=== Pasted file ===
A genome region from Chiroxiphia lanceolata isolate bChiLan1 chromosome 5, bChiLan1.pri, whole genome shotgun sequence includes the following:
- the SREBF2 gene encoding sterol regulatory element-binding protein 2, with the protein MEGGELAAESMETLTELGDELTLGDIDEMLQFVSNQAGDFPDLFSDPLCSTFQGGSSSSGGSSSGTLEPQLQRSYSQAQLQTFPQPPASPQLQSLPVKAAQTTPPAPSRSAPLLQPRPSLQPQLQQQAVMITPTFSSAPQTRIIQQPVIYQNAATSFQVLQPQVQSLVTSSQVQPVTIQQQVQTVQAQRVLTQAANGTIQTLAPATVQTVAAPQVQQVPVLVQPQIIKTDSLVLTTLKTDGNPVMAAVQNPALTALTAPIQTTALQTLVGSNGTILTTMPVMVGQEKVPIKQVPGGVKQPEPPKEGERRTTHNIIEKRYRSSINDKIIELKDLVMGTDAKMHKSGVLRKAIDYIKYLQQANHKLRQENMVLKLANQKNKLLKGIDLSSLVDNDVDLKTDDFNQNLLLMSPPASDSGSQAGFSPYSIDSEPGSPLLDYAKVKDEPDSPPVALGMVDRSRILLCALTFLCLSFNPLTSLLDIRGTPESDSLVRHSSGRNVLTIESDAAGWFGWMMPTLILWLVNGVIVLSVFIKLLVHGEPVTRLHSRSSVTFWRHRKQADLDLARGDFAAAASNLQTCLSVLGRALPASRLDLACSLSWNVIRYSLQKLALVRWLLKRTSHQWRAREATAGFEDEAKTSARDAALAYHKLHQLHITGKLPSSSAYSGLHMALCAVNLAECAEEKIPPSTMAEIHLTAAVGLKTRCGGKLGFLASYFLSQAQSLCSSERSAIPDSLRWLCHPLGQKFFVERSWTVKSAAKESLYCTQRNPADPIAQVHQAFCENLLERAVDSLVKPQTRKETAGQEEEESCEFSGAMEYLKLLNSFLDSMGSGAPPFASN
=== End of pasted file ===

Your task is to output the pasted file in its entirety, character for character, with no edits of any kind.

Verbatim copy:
A genome region from Chiroxiphia lanceolata isolate bChiLan1 chromosome 5, bChiLan1.pri, whole genome shotgun sequence includes the following:
- the SREBF2 gene encoding sterol regulatory element-binding protein 2, with the protein MEGGELAAESMETLTELGDELTLGDIDEMLQFVSNQAGDFPDLFSDPLCSTFQGGSSSSGGSSSGTLEPQLQRSYSQAQLQTFPQPPASPQLQSLPVKAAQTTPPAPSRSAPLLQPRPSLQPQLQQQAVMITPTFSSAPQTRIIQQPVIYQNAATSFQVLQPQVQSLVTSSQVQPVTIQQQVQTVQAQRVLTQAANGTIQTLAPATVQTVAAPQVQQVPVLVQPQIIKTDSLVLTTLKTDGNPVMAAVQNPALTALTAPIQTTALQTLVGSNGTILTTMPVMVGQEKVPIKQVPGGVKQPEPPKEGERRTTHNIIEKRYRSSINDKIIELKDLVMGTDAKMHKSGVLRKAIDYIKYLQQANHKLRQENMVLKLANQKNKLLKGIDLSSLVDNDVDLKTDDFNQNLLLMSPPASDSGSQAGFSPYSIDSEPGSPLLDYAKVKDEPDSPPVALGMVDRSRILLCALTFLCLSFNPLTSLLDIRGTPESDSLVRHSSGRNVLTIESDAAGWFGWMMPTLILWLVNGVIVLSVFIKLLVHGEPVTRLHSRSSVTFWRHRKQADLDLARGDFAAAASNLQTCLSVLGRALPASRLDLACSLSWNVIRYSLQKLALVRWLLKRTSHQWRAREATAGFEDEAKTSARDAALAYHKLHQLHITGKLPSSSAYSGLHMALCAVNLAECAEEKIPPSTMAEIHLTAAVGLKTRCGGKLGFLASYFLSQAQSLCSSERSAIPDSLRWLCHPLGQKFFVERSWTVKSAAKESLYCTQRNPADPIAQVHQAFCENLLERAVDSLVKPQTRKETAGQEEEESCEFSGAMEYLKLLNSFLDSMGSGAPPFASN